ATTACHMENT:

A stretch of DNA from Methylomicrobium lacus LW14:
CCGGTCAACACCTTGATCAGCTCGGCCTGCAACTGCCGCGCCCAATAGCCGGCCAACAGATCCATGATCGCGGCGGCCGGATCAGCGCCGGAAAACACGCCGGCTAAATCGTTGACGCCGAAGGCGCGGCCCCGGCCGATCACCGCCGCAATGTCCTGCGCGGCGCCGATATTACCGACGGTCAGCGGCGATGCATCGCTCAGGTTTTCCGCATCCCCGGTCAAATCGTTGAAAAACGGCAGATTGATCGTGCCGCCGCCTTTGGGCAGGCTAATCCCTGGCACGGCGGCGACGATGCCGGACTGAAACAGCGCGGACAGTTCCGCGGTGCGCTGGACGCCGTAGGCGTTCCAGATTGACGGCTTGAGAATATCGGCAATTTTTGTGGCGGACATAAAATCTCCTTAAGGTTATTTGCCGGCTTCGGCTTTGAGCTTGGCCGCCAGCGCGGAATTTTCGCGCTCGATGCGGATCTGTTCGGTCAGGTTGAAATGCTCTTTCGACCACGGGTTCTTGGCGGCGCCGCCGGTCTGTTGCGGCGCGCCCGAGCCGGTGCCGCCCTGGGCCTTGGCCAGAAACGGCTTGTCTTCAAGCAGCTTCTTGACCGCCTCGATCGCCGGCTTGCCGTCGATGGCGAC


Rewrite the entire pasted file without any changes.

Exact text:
A stretch of DNA from Methylomicrobium lacus LW14:
CCGGTCAACACCTTGATCAGCTCGGCCTGCAACTGCCGCGCCCAATAGCCGGCCAACAGATCCATGATCGCGGCGGCCGGATCAGCGCCGGAAAACACGCCGGCTAAATCGTTGACGCCGAAGGCGCGGCCCCGGCCGATCACCGCCGCAATGTCCTGCGCGGCGCCGATATTACCGACGGTCAGCGGCGATGCATCGCTCAGGTTTTCCGCATCCCCGGTCAAATCGTTGAAAAACGGCAGATTGATCGTGCCGCCGCCTTTGGGCAGGCTAATCCCTGGCACGGCGGCGACGATGCCGGACTGAAACAGCGCGGACAGTTCCGCGGTGCGCTGGACGCCGTAGGCGTTCCAGATTGACGGCTTGAGAATATCGGCAATTTTTGTGGCGGACATAAAATCTCCTTAAGGTTATTTGCCGGCTTCGGCTTTGAGCTTGGCCGCCAGCGCGGAATTTTCGCGCTCGATGCGGATCTGTTCGGTCAGGTTGAAATGCTCTTTCGACCACGGGTTCTTGGCGGCGCCGCCGGTCTGTTGCGGCGCGCCCGAGCCGGTGCCGCCCTGGGCCTTGGCCAGAAACGGCTTGTCTTCAAGCAGCTTCTTGACCGCCTCGATCGCCGGCTTGCCGTCGATGGCGAC